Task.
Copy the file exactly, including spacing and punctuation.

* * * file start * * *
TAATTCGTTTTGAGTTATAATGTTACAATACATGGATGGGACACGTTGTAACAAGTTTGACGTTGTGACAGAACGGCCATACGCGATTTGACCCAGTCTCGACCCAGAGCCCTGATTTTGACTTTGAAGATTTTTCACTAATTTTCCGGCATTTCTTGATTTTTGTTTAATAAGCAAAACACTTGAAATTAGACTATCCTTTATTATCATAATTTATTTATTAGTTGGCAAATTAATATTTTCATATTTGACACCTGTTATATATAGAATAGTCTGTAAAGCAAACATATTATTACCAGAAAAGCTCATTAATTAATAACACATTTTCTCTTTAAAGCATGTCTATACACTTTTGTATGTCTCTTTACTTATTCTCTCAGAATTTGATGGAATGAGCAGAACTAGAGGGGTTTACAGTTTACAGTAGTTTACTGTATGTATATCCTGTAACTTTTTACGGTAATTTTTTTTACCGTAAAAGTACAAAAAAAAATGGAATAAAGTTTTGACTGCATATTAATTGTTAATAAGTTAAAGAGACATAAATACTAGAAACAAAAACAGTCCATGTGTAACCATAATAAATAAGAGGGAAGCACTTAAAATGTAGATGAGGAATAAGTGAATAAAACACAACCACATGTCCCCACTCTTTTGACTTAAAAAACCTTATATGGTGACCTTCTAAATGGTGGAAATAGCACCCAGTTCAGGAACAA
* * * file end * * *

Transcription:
TAATTCGTTTTGAGTTATAATGTTACAATACATGGATGGGACACGTTGTAACAAGTTTGACGTTGTGACAGAACGGCCATACGCGATTTGACCCAGTCTCGACCCAGAGCCCTGATTTTGACTTTGAAGATTTTTCACTAATTTTCCGGCATTTCTTGATTTTTGTTTAATAAGCAAAACACTTGAAATTAGACTATCCTTTATTATCATAATTTATTTATTAGTTGGCAAATTAATATTTTCATATTTGACACCTGTTATATATAGAATAGTCTGTAAAGCAAACATATTATTACCAGAAAAGCTCATTAATTAATAACACATTTTCTCTTTAAAGCATGTCTATACACTTTTGTATGTCTCTTTACTTATTCTCTCAGAATTTGATGGAATGAGCAGAACTAGAGGGGTTTACAGTTTACAGTAGTTTACTGTATGTATATCCTGTAACTTTTTACGGTAATTTTTTTTACCGTAAAAGTACAAAAAAAAATGGAATAAAGTTTTGACTGCATATTAATTGTTAATAAGTTAAAGAGACATAAATACTAGAAACAAAAACAGTCCATGTGTAACCATAATAAATAAGAGGGAAGCACTTAAAATGTAGATGAGGAATAAGTGAATAAAACACAACCACATGTCCCCACTCTTTTGACTTAAAAAACCTTATATGGTGACCTTCTAAATGGTGGAAATAGCACCCAGTTCAGGAACAA